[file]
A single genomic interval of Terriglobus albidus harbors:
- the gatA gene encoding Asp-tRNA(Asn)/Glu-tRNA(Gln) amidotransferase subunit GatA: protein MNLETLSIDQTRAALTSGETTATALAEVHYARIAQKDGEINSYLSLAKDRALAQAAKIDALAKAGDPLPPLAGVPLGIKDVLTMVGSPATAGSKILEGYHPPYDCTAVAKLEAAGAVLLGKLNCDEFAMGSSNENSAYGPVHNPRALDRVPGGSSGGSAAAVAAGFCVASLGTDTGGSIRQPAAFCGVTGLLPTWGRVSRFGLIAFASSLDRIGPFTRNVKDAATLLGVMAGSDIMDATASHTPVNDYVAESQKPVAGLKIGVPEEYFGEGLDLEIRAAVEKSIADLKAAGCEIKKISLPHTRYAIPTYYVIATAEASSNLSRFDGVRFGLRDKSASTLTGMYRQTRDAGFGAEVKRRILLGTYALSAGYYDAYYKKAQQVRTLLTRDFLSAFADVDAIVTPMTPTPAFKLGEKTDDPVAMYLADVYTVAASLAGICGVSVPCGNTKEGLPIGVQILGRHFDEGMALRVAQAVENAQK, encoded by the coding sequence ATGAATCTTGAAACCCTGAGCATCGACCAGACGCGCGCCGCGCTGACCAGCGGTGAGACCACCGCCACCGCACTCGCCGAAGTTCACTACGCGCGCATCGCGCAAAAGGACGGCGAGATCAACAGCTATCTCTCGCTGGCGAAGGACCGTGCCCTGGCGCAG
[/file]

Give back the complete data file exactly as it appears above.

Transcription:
A single genomic interval of Terriglobus albidus harbors:
- the gatA gene encoding Asp-tRNA(Asn)/Glu-tRNA(Gln) amidotransferase subunit GatA: protein MNLETLSIDQTRAALTSGETTATALAEVHYARIAQKDGEINSYLSLAKDRALAQAAKIDALAKAGDPLPPLAGVPLGIKDVLTMVGSPATAGSKILEGYHPPYDCTAVAKLEAAGAVLLGKLNCDEFAMGSSNENSAYGPVHNPRALDRVPGGSSGGSAAAVAAGFCVASLGTDTGGSIRQPAAFCGVTGLLPTWGRVSRFGLIAFASSLDRIGPFTRNVKDAATLLGVMAGSDIMDATASHTPVNDYVAESQKPVAGLKIGVPEEYFGEGLDLEIRAAVEKSIADLKAAGCEIKKISLPHTRYAIPTYYVIATAEASSNLSRFDGVRFGLRDKSASTLTGMYRQTRDAGFGAEVKRRILLGTYALSAGYYDAYYKKAQQVRTLLTRDFLSAFADVDAIVTPMTPTPAFKLGEKTDDPVAMYLADVYTVAASLAGICGVSVPCGNTKEGLPIGVQILGRHFDEGMALRVAQAVENAQK, encoded by the coding sequence ATGAATCTTGAAACCCTGAGCATCGACCAGACGCGCGCCGCGCTGACCAGCGGTGAGACCACCGCCACCGCACTCGCCGAAGTTCACTACGCGCGCATCGCGCAAAAGGACGGCGAGATCAACAGCTATCTCTCGCTGGCGAAGGACCGTGCCCTGGCGCAG